The Skukuza area is situated in the Sabie River catchment system, which is a magnet for woodland birds. The Sabie is the only river in Kruger that reliably flows all year round, which means that game densities here are among the highest in the Park.
Birding Map for Kruger Parks' Skukuza and Surrounding Area
Mixed Knob-thorn Acacia and Marula rolling woodlands with Magic Guarri, Sickle-bush and Leadwoods; thorn thickets around Skukuza and along the lower contours of the Sabie River catchment area; large gallery forests along the river's edge.
The birdlife is rich and the Sabie acts as an arterial route for many altitudinal migrants that visit the lowveld from the escarpment. The riverine bush to the west of Skukuza is more dense than to the east, which was radically affected by the floods of 2000. Many old trees were swept away and the sandbank pattern has changed.
How this has altered the birdlife of the river will become clearer over time. There are still established stands of Ebony Jackal-berry, Weeping Boer-bean, Sycamore Figs and Tambotis. Away from the river, there are thorn thickets and mixed woodland interspersed with sweetveld grazing. Dominant trees in the Skukuza area are the Red Bushwillow, Knob-thorn and Marula.
Bushwillows are full of insect life and therefore are associated with insect-eating bird species, particularly when the trees are in summer flower. The Red Bushwillow (Combretum apiculatum) bears heavily-scented, yellow flowers from September to February. Along with the River Bushwillow (Combretum erythrophyllum) and the Forest Croton (Croton sylvaticus) which fruits from December to May, these trees attract Acacia Pied Barbets, African Green-Pigeons, Red-eyed Doves and Trumpeter Hornbills.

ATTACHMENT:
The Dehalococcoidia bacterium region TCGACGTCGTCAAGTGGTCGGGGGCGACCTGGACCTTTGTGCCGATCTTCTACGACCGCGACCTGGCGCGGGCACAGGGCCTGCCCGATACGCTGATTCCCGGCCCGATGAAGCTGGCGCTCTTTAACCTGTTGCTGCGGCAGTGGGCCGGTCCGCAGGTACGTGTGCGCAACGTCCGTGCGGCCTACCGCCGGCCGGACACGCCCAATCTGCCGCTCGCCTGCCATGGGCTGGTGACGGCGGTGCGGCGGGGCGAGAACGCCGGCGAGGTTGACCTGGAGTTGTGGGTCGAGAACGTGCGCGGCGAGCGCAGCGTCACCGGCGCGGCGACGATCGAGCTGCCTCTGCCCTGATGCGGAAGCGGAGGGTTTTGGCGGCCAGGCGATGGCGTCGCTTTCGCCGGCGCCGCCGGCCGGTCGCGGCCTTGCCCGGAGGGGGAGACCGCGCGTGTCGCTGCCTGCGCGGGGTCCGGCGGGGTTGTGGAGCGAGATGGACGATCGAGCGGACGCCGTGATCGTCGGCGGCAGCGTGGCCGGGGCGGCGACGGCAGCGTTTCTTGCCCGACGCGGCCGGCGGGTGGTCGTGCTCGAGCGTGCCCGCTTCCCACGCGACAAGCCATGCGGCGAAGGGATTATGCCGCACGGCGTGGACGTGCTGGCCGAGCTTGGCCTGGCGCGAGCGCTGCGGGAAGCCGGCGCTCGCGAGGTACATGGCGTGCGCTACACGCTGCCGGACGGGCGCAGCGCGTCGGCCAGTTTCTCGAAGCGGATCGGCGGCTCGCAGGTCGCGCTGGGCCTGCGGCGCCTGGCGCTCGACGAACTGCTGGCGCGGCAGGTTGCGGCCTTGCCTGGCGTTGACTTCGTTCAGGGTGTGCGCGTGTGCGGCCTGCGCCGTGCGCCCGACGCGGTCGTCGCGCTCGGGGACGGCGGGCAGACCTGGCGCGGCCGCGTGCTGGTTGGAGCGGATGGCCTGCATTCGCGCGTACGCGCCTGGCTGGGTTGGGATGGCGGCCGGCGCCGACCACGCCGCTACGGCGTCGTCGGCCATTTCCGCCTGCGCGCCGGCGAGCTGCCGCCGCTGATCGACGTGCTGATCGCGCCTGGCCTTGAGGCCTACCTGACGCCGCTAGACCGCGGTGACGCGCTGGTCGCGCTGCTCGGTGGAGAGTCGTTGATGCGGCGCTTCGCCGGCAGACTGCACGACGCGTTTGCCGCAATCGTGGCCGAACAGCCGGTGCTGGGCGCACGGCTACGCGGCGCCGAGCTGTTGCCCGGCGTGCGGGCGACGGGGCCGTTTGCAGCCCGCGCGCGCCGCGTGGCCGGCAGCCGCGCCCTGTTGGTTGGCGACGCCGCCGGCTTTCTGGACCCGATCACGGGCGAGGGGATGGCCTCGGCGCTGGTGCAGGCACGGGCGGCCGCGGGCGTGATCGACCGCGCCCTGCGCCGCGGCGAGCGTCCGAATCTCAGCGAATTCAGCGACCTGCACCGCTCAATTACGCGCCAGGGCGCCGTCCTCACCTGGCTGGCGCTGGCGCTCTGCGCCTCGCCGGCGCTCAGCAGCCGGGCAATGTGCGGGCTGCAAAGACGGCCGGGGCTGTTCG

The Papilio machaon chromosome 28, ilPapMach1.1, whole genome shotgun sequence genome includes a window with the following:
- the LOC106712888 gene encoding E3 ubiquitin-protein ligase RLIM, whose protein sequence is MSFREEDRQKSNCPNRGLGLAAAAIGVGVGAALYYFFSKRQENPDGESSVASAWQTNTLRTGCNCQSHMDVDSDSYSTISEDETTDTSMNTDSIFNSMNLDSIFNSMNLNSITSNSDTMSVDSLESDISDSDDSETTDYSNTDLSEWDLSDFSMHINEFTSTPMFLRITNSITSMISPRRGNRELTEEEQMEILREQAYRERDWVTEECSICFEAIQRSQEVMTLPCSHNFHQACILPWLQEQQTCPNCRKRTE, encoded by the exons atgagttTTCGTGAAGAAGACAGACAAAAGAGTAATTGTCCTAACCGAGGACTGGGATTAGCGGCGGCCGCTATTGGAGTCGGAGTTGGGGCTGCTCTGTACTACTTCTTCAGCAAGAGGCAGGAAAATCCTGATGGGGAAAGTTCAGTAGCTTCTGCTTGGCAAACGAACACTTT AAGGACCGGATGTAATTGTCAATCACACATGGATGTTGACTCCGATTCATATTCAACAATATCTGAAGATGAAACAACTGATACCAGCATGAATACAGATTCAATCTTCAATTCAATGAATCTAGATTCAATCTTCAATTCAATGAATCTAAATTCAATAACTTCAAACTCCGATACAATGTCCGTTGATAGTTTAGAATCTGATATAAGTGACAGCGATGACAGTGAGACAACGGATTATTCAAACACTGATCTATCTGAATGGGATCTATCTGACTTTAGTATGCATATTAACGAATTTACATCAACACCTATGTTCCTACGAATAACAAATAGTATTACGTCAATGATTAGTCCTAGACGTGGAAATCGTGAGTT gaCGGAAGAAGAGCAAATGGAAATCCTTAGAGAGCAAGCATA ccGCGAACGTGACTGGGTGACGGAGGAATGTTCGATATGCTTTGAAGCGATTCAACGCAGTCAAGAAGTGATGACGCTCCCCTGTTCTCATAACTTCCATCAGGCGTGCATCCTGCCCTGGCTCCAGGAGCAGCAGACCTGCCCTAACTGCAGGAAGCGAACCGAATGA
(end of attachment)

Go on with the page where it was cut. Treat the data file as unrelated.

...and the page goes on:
The African Finfoot.
Looks like a Darter when it's in the water, but has unmistakable large, bright orange feet. It is a shy and secretive bird usually found in the quieter pools on the Sabie River.
Look for it in the thicker riverine bush between Skukuza and Lower Sabie and on the river loops off the Salitjie Road. Black Cuckooshrike (Campephaga flava).
Black Cuckooshrike. A summer resident in the mixed bushveld around Skukuza. The female is more colourful and cuckoo-like than the male, which is black with small, yellow shoulderpads. Although it is common, it is unobtrusive with a soft trilling call. It often joins birding parties when there is a profusion of insects.
Trumpeter Hornbill (Bycanistes bucinator)
This is a common resident found in small flocks in the riverine bush and mixed woodland near permanent water. It is often found around large, fruiting trees. It is recognisable by the casque on the bill, which appears as if it has a double beak. It has a call that sounds like a primary school pupil practising on the trumpet.
Striped Kingfisher (Halcyon chelicuti)
Striped Kingfisher. A small resident and the least colourful of the kingfishers. It prefers insects to fish and is therefore more of a woodland than a river bird. It has a bold, black eye-stripe and red bill with blue, upper-tail feathers only really visible in flight.
It has a wonderful descending call and is most often heard in the late afternoon and early evening in the drier woodlands in the Skukuza area.